Picture taken in Chitwan National Park, which is the first national park in Nepal.
Formerly called Royal Chitwan National Park it was established in 1973 and granted the status of a World Heritage Site in 1984. It covers an area of 932 km2 and is located in the subtropical Inner Terai lowlands of south-central Nepal in the Chitwan district. In altitude it ranges from about 100 metres in the river valleys to 815 metres in the Churia Hills.
In the north and west of the protected area the Narayani-Rapti river system forms a natural boundary to human settlements. Adjacent to the east of Chitwan National Park is Parsa Wildlife Reserve, contiguous in the south is the Indian Tiger Reserve Valmiki National Park. The coherent protected area of 2,075 km2 represents the Tiger Conservation Unit (TCU) Chitwan-Parsa-Valmiki, which covers a 3,549 km2 huge block of alluvial grasslands and subtropical moist deciduous forests.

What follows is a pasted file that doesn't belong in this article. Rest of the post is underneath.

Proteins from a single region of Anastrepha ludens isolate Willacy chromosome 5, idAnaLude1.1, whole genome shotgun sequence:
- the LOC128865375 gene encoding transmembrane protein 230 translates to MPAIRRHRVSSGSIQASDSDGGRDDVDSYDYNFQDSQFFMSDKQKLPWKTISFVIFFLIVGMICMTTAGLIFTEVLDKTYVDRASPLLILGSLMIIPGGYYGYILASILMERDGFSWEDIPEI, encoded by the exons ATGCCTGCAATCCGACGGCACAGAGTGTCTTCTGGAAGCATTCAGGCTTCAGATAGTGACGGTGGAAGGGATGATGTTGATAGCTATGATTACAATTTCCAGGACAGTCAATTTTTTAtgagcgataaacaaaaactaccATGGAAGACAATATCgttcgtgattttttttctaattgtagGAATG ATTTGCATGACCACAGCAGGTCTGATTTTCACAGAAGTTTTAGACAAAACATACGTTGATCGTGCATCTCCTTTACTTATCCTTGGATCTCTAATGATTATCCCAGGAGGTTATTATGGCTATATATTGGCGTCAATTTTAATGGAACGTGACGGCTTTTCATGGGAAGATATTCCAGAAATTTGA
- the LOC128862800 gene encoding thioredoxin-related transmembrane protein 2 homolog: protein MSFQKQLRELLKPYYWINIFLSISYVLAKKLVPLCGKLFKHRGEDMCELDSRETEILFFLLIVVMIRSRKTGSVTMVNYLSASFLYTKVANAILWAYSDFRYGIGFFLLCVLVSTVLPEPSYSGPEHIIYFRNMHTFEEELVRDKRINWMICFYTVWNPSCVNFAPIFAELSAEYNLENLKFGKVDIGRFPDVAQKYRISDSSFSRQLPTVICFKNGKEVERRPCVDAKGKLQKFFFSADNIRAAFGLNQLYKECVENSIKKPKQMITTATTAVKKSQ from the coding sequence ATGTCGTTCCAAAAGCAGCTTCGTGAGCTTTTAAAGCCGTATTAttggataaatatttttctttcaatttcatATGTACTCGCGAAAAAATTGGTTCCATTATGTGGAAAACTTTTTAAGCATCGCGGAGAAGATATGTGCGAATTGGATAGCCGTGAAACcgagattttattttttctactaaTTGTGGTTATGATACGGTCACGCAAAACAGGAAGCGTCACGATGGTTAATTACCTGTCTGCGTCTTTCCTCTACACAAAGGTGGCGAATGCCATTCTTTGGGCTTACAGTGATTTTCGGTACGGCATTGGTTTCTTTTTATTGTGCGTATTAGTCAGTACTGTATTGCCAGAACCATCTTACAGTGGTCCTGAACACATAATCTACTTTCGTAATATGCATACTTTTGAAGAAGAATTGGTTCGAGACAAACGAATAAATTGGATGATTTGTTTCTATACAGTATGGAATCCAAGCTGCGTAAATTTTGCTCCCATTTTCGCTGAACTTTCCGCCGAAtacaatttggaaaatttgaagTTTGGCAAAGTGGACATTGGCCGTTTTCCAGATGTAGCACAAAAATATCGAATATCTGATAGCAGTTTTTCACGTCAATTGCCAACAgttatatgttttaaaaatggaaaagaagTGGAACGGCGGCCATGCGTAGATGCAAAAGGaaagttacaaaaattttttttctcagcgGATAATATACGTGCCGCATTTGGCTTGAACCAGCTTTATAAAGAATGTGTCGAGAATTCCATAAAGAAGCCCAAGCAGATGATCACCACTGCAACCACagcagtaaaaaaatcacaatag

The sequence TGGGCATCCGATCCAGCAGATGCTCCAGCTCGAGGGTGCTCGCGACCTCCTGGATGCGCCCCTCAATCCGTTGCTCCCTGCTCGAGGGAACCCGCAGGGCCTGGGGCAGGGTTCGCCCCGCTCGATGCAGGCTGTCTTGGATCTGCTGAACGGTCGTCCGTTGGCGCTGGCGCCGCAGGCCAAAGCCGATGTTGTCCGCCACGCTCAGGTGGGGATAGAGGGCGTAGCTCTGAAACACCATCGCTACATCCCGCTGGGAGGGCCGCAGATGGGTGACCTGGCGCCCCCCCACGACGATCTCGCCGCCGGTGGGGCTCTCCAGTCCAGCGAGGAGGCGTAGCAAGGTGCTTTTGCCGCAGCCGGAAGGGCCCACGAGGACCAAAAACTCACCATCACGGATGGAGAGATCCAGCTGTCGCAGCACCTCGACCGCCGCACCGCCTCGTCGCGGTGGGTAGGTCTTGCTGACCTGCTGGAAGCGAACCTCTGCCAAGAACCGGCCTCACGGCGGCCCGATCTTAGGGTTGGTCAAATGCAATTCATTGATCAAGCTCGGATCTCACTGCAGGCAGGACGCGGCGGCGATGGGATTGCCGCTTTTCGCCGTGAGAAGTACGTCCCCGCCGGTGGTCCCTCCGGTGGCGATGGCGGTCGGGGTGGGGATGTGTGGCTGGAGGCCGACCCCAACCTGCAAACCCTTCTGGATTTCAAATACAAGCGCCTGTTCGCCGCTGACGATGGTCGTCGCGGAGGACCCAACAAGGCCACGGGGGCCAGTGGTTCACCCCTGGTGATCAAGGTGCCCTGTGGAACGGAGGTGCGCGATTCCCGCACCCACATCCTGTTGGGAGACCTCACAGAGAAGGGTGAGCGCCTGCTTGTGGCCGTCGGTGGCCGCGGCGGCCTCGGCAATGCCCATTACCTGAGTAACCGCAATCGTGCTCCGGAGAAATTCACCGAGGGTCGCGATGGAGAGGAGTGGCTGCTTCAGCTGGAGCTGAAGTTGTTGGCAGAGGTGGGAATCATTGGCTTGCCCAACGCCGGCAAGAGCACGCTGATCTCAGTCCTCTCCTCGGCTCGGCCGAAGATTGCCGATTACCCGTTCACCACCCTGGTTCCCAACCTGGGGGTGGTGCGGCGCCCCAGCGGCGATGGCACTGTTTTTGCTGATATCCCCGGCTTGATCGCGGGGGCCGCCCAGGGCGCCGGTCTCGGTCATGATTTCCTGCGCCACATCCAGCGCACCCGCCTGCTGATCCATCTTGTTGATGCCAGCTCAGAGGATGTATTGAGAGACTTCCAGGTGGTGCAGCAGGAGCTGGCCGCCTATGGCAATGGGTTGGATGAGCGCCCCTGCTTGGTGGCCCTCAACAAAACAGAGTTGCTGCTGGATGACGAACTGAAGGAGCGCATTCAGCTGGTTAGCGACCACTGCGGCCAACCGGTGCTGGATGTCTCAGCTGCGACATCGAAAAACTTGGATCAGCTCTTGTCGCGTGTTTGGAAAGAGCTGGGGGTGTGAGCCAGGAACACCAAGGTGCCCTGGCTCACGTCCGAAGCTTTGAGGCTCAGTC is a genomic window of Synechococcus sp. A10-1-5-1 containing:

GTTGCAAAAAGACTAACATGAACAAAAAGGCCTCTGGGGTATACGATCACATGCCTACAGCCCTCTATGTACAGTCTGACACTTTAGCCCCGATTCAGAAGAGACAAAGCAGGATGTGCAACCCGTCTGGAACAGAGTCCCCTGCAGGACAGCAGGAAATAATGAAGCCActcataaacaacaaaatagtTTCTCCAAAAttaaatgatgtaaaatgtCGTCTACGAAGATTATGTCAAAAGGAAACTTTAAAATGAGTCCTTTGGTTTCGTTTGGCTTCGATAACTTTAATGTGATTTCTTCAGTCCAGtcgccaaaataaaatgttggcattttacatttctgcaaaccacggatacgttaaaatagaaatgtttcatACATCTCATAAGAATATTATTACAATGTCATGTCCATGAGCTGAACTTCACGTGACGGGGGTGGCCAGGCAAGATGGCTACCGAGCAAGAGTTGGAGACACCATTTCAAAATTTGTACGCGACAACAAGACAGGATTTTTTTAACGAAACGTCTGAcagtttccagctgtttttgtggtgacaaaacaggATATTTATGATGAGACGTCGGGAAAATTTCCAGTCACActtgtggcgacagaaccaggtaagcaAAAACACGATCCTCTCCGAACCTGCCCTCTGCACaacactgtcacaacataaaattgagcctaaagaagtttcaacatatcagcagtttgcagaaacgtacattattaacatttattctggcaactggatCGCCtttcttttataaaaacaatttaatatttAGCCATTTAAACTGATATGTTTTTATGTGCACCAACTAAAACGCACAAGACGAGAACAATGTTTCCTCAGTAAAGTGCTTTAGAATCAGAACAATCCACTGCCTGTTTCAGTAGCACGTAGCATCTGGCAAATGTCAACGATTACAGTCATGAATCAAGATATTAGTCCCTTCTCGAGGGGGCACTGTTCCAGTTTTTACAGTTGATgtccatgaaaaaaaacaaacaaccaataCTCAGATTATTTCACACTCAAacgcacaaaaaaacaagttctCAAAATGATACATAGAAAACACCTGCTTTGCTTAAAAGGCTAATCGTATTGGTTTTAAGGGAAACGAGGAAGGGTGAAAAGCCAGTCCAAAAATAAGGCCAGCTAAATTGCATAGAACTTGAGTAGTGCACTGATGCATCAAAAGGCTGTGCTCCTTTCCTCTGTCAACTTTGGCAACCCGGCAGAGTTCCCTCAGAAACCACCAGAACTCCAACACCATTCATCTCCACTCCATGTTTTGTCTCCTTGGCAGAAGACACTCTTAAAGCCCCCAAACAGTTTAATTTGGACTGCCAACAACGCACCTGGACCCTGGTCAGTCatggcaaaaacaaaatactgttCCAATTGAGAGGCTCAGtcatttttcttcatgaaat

Since 1973 the population of Rhinoceros has recovered well and increased to 544 animals around the turn of the century. To ensure the survival of the endangered species in case of epidemics animals are translocated annually from Chitwan to the Bardia National Park and the Sukla Phanta Wildlife Reserve since 1986. However, the population has repeatedly been jeopardized by spoaching: in 2002 alone, poachers have killed 37 animals cruelly in order to saw off and sell their valuable horns.